“When I got through college, I continued with that for a while,” said Smallwood. “Then, I decided I needed a profession. I though there were three major professions -- medicine, law and banking. I didn’t want medicine or law, so I went into banking.” Smallwood was 30 and had never gotten that lucky break that musicians hope for. “Drummers are only as good as the band they’re with,” he said. “I never did get with that right band to make it professionally. I thought I’d better use my education and get a real job.” Smallwood, who will be 61 in November, said he always knew he’d not work after he turned 62. He and his wife, the former Nikki Owen, who has been the revenue commissioner in Cleburne County for the past 18 years, have a house on the beach and a 200 acre farm in Heflin, which will keep him busy. His parents are Era Smallwood of Piedmont and the late Henry Smallwood. Smallwood said he knows he’ll miss working at Farmers & Merchants. “I’ve always told everybody that working at Farmers & Merchants was better than having a real job,” he said. “Never once did I get up and dread going to work. I always looked forward to it. I love the folks I work with and those who come into the bank. It’s really a family there. People who come to work there almost never leave. They retire from there. I’ll miss them terribly.” Farmers & Merchants chairman and CEO Lin Latta said that Smallwood has been an integral part of the bank’s team since his arrival in 1990. “During his tenure he has held many responsibilities, including senior lender, compliance officer and managing several departments,” said Latta. “His career has contributed to the overall success of the bank, and we thank him for his loyalty and service.” Hedgepath graduated from Pleasant
Valley High School in 1986. He received a marketing degree with a management minor from JSU in 1991. He’s been at Farmers & Merchants since July. In his position of being in charge of the Piedmont branch, lending to both businesses and consumers will be the major aspect of his job. Hedgepath said he’s looking forward to meeting those who live in or near Piedmont, and he’s also looking forward to becoming involved in community activities. He and his wife, the former Tara Bonds, who teaches first grade at Pleasant Valley Elementary School, live in Jacksonville. Their daughters, Abby, 16, and Maggie, 12, attend Pleasant Valley School, where they play baseball and volleyball. Hedgepath is the son of David and Linda Hedgepath. He is on the finance committee at First Baptist Church of Williams. Hedgepath has worked in banking for the past nine years. He worked for the Boys Scouts over 13 years. Since that job required him to move every few years, he decided a job in banking would allow him to keep his family in one place. Hedgepath said he’s excited about the opportunity he was given to work at Farmers & Merchants. “Farmers & Merchants Bank has been around a very long time,” he said. “It’s a family-owned bank with a great history. I’m looking forward to my job.” Latta expressed his excitement about the addition of Hedgepath. “Our employees are the reason for our success, and David’s experience and knowledge will contribute to the continued success of our bank,” Latta said. Farmers & Merchants is located at 116 Ladiga St., E., in Piedmont, 1130 Pelham Rd. S., in Jacksonville, 1429 Quintard Ave., in Anniston and 35 Ali Way in Oxford. (Contact Margaret at pollya922@ gmail.com)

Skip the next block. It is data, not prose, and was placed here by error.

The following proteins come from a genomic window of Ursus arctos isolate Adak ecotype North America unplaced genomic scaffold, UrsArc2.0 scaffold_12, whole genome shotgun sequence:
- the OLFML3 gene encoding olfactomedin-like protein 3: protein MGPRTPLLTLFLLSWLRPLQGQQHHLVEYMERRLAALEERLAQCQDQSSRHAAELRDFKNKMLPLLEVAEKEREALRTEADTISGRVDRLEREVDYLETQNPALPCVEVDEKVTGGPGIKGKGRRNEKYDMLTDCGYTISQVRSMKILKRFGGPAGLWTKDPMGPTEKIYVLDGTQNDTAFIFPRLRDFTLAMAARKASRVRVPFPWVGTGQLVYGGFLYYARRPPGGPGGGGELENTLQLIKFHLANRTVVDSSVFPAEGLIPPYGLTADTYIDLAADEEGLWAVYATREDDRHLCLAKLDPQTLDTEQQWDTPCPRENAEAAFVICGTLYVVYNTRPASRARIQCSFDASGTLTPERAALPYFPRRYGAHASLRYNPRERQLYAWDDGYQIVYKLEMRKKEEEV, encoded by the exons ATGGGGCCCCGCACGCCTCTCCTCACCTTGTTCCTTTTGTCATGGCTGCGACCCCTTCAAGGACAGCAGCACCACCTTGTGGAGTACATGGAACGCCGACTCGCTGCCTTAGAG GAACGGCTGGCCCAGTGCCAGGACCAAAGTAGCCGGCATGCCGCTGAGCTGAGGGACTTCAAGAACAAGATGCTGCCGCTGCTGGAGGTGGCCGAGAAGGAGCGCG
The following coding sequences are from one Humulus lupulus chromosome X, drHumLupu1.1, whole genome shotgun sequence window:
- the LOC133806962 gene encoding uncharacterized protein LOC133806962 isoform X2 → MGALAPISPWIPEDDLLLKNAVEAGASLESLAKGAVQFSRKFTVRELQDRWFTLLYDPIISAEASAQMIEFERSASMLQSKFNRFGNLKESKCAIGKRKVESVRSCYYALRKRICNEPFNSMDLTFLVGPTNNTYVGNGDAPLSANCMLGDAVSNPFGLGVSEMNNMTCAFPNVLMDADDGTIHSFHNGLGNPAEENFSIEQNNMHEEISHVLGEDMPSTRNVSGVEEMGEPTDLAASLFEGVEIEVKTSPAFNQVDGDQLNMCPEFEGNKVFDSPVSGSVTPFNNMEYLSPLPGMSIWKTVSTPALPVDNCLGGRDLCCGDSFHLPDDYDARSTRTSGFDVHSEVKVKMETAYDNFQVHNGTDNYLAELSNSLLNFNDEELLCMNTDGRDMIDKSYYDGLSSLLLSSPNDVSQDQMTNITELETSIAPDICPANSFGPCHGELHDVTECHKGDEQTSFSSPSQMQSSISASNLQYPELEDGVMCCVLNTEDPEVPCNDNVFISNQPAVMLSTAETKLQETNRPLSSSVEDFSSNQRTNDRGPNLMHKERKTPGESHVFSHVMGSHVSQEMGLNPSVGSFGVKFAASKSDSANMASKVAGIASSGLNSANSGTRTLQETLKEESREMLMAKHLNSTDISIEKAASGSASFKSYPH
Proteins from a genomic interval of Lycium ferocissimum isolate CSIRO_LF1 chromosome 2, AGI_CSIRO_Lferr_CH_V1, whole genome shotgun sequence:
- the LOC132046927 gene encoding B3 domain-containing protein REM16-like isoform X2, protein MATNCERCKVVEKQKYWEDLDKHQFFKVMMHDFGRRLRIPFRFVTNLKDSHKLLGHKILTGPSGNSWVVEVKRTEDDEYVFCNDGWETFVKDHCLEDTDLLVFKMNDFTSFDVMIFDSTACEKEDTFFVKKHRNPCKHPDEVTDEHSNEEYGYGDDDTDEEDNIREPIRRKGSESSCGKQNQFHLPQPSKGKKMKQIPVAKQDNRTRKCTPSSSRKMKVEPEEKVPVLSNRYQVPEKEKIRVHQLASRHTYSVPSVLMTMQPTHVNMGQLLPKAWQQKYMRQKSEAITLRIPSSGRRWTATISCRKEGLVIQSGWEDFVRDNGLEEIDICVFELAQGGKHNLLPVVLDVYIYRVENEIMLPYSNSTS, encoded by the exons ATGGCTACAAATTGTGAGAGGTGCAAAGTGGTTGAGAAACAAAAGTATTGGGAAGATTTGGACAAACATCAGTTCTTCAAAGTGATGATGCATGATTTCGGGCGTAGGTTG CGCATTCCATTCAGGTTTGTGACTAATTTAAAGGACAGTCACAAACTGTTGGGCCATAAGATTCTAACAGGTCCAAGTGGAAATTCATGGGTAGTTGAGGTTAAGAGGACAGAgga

COUNCIL: Next meeting Monday From page 1
city planners attended the morning meeting. Reeves presented a slideshow that included drawings of the redesign depicting one long main building, with a slight bend in the middle and a parking lot where City Hall would have been. The plan the city will move forward with is similar. It has the same building footprint, but divides the long building into two parts. The total cost of the project without City
Hall is expected to cost between $10.5 million and $11 million, officials said. That will leave the city with $3.2 million from bond debt it obtained earlier this year. Those funds will pay for the renovation or replacement of City Hall. Reeves told the city leaders he will have the latest version of drawings to them by Friday. Then on Monday the council will host a special meeting to vote on the plan, said Council President Mark Jones. Staff Writer Laura Gaddy: 256-2353544. On Twitter @LGaddy_Star
FUN & GAMES WITH THE NEWS